1) Positioning the patient, positioning the trocars
The patient is placed on their back with their legs apart and a little bent. The hemithorax is raised with cushions placed under the right shoulder and the left arm held in a splint above the head. Counter-supports are placed on either side of the torso, especially at pelvis level, in order to allow the table to be tilted to the right for the initial dissection, when the surgeon stands between the legs and the assistant on the right or left. Then the table is tilted to the left when the surgeon comes to the right side with the assistant placed between the legs.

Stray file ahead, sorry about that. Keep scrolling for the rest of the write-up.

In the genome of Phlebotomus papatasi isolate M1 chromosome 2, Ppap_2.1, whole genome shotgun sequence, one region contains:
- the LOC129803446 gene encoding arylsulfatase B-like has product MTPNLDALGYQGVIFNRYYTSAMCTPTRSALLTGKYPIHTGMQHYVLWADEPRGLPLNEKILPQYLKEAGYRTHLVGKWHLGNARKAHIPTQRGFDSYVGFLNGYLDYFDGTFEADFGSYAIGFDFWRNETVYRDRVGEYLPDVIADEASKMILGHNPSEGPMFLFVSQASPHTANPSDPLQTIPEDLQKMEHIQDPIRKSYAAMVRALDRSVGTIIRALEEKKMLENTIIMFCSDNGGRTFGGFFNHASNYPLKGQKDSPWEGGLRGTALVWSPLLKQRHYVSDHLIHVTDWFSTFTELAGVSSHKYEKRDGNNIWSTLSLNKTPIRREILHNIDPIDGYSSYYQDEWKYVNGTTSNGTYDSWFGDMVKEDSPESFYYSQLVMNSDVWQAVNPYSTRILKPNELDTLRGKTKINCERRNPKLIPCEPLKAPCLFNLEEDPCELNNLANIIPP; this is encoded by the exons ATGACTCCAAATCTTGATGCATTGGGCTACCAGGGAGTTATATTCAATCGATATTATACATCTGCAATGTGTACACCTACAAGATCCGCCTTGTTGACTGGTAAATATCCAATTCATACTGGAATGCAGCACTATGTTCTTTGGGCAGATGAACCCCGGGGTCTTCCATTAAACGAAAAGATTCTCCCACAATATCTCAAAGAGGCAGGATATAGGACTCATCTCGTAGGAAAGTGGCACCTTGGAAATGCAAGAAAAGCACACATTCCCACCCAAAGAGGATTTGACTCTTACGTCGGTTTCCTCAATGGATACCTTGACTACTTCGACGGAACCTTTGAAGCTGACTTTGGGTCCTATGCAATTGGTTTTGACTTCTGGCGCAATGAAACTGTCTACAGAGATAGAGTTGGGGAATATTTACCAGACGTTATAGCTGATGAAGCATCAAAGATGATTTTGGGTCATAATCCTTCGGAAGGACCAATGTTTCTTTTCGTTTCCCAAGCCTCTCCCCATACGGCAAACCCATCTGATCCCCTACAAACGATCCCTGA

Five trocars are used (two 12 mm and three 5 mm) with the option to add another 5 mm trocar in case of exposure difficulty. To begin the intervention, three of these are positioned in the abdomen parallel with the costal margin at a height dependent on the hepatic volume, and if required, two are then positioned in the intercostal area – one 12 mm usually in the 7th space to be decided after mobilization of the liver. These two trocars are inserted under the control of the endoscopic view by pushing the diaphragm upwards to facilitate introduction. We use balloon foam trocars at this level to avoid pneumothorax. If this occurs nevertheless, a small angiocatheter placed in the pleura is left open during the entire operation to prevent ballooning of the diaphragm. The 12 mm trocar is used for ultrasound scanning and for the possible positioning of large 10 mm or 12 mm clips at the beginning of the procedure and for the laparoscope during the second stage of the resection.